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  • Cell Biol
  • Christopher Akey , a biophysicist at Boston University who coauthored another imaging study of the nuclear pore complex a year after Milligan and colleagues ( J Cell Biol , 122:1-19, 1993), notes that iteration is the easiest way to build a structure as large as the nuclear pore, like building a wall brick by brick. (the-scientist.com)
  • 2000
  • That barrier has on average, 2000 pores in it, each of which serve as a gatekeeper, either allowing a molecule through, or barring its entry. (phys.org)
  • Structures
  • That first glimpse of symmetry from years earlier came into focus: the nuclear pore complex was not only made up of eight identical structures repeated around its circumference, it was also symmetric across the plane of the membrane ( Cell , 69:1133-41, 1992). (the-scientist.com)
  • The idea was borne out by later research from other labs showing smaller structures on either side of the pore, completing Milligan's picture of this unique structure. (the-scientist.com)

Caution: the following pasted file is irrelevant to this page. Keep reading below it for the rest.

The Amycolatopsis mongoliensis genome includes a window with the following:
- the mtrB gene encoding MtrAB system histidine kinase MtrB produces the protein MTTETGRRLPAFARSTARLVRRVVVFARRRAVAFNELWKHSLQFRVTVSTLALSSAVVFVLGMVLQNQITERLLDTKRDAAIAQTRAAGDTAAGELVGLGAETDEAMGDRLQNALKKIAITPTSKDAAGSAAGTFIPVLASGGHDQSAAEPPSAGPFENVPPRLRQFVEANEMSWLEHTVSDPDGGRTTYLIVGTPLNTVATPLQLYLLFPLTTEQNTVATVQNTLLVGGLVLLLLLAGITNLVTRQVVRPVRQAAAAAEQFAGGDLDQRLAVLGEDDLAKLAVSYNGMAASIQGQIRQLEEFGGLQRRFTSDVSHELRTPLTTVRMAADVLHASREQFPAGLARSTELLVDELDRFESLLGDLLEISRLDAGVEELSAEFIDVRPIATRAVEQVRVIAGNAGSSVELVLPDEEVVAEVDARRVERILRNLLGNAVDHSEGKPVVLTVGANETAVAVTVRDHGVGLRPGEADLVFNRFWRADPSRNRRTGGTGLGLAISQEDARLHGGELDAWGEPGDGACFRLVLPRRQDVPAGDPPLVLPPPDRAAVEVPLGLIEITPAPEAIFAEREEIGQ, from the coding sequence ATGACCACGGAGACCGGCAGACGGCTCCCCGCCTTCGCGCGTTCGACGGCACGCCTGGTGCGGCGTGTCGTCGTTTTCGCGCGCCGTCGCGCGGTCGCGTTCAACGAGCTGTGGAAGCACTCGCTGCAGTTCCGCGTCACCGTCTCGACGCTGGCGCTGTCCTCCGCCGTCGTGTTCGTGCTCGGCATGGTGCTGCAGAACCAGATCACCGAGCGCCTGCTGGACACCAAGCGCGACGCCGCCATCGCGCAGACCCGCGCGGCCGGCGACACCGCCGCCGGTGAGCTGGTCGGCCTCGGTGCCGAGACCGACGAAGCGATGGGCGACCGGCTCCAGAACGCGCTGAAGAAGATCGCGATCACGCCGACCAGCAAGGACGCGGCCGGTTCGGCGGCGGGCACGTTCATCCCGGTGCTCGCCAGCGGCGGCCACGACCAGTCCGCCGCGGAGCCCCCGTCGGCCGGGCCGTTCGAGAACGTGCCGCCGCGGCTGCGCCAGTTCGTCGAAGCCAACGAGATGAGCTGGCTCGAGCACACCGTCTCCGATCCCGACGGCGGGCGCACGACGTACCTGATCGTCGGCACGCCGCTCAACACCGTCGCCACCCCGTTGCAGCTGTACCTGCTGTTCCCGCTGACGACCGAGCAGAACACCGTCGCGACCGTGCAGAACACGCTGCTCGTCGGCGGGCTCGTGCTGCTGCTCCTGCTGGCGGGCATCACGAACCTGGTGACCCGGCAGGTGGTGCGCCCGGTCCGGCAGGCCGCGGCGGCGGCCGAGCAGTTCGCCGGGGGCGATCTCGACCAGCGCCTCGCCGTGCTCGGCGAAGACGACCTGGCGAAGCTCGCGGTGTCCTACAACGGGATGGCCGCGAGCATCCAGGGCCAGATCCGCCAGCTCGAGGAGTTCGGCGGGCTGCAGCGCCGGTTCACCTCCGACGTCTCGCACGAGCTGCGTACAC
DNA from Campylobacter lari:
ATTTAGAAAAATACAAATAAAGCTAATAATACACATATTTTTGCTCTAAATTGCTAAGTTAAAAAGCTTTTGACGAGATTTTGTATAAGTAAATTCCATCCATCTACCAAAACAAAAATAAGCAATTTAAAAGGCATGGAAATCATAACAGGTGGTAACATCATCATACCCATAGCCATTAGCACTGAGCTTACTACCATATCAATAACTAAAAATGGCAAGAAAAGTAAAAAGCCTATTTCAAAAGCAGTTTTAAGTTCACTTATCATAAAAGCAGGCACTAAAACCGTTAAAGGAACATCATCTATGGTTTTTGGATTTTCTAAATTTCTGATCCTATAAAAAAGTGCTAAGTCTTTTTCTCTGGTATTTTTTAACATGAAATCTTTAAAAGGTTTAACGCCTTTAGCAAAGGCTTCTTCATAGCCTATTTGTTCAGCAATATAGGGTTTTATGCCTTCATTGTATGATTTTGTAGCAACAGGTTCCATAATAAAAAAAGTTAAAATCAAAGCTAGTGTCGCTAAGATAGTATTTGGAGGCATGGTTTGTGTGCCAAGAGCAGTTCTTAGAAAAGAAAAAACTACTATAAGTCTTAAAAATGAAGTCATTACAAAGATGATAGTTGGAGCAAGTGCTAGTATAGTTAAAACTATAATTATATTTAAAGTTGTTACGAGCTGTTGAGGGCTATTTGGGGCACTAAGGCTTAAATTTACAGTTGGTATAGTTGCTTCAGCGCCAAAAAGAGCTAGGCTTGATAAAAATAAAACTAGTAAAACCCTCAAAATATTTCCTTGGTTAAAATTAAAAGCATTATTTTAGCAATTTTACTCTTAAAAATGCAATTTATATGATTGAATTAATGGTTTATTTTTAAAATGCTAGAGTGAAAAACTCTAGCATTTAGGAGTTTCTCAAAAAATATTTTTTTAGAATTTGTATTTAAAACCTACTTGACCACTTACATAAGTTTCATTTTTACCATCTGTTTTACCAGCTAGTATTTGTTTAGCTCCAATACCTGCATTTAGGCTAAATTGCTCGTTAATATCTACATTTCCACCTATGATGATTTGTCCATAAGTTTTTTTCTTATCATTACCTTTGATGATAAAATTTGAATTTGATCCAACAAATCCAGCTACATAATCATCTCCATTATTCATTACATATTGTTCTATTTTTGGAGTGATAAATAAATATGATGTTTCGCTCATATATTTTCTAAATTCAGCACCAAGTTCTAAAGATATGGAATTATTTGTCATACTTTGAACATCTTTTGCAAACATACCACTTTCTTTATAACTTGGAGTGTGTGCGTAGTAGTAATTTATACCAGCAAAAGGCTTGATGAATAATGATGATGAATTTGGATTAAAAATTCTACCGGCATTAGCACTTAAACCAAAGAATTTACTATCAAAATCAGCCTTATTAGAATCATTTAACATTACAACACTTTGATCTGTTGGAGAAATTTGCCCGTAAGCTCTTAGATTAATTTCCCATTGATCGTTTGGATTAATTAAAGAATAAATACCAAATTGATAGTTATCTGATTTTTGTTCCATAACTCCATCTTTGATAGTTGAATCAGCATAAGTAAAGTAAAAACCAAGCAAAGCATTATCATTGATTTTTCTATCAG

• 2016
  • El-Tanani M, Dakir EH, Raynor B, Morgan R (2016) Mechanisms of nuclear export in cancer and resistance to chemotherapy. (springer.com)
  • researchers
  • In these two new efforts, both teams have managed to create maps of the different layers that make up the rings of the pores, offering other medical researchers a new way perhaps, to combat diseases that manage to make it through the NPC. (phys.org)
  • In an artificial system recreating the nuclear pore, the researchers tested their hypothesis. (science20.com)
  • molecules
  • But for all non-binding molecules the nuclear pore acts as a barrier. (science20.com)
  • The binding should be just strong enough that molecules to be transported can bind but at the same time not too tight so that they can still diffuse through the pore. (science20.com)
  • CELL , 69:1133-41, 1992, COURTESY RON MILLIGAN W hen he was a postdoc in the 1970s, Ronald Milligan came across a grainy electron micrograph in a textbook that depicted the nuclear pore complex, a relatively unstudied but crucial structure responsible for shuttling molecules in and out of the nucleus. (the-scientist.com)